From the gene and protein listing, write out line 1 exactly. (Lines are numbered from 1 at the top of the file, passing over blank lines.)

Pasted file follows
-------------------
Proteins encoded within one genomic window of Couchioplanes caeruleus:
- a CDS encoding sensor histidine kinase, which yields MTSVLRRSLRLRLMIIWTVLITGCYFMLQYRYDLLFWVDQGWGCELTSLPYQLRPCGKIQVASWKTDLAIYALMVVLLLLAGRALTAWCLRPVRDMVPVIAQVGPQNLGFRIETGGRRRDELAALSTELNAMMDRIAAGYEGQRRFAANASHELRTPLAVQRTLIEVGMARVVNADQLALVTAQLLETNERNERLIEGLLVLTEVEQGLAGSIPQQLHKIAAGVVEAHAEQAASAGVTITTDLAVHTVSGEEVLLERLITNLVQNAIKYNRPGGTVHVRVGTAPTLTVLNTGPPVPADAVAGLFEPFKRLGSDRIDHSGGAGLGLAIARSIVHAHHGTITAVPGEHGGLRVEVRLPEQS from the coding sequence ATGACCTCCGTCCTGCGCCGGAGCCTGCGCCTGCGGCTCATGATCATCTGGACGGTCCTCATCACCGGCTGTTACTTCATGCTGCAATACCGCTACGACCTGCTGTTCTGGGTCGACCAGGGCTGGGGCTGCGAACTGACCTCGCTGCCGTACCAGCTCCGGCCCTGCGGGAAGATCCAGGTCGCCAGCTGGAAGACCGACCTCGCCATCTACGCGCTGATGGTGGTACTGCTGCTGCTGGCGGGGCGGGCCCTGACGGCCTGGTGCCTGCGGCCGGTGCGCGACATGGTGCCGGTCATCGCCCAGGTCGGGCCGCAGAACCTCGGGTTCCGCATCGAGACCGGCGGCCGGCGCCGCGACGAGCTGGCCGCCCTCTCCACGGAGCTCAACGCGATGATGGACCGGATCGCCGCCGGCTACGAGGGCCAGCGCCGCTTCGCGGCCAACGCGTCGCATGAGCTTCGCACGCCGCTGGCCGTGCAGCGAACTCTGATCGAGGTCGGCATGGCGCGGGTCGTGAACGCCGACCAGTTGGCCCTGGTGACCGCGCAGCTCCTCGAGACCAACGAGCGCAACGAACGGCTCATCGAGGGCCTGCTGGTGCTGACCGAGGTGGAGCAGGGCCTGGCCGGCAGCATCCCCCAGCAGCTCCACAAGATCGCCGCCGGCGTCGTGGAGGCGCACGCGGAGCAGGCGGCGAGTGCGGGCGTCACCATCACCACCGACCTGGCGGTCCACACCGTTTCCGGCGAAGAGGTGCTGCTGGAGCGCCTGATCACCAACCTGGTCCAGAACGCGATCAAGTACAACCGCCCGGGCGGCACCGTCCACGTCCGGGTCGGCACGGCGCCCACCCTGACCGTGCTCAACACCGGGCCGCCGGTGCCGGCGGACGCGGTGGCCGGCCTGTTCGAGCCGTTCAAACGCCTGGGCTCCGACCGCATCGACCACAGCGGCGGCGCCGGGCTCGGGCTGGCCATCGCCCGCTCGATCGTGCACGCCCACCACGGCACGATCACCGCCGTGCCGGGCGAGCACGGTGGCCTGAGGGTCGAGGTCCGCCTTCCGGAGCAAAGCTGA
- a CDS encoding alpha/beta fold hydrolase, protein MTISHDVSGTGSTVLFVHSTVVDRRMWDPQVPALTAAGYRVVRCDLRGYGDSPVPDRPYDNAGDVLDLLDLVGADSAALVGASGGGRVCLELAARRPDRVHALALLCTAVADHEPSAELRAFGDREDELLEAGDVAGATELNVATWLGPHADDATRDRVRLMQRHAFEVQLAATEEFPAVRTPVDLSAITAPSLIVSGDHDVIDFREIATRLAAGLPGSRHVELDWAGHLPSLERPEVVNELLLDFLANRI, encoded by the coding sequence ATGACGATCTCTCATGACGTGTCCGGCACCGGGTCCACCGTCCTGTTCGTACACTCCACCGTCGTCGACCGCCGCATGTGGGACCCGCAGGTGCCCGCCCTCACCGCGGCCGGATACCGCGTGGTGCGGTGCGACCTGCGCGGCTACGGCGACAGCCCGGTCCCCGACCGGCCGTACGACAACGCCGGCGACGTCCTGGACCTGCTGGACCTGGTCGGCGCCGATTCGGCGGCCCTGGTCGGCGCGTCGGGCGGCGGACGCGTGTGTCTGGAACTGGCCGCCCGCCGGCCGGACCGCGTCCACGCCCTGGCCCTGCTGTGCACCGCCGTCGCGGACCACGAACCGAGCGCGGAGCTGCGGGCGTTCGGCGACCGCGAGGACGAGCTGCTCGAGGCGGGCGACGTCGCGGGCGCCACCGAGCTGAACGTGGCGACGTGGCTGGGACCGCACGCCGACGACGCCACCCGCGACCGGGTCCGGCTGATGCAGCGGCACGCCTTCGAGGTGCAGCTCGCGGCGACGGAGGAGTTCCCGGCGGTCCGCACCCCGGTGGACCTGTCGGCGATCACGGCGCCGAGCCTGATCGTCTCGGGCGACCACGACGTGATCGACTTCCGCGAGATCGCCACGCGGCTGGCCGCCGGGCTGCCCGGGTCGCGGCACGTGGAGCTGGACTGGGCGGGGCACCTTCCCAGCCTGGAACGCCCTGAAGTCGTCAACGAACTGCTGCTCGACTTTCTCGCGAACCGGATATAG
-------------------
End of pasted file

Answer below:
Proteins encoded within one genomic window of Couchioplanes caeruleus: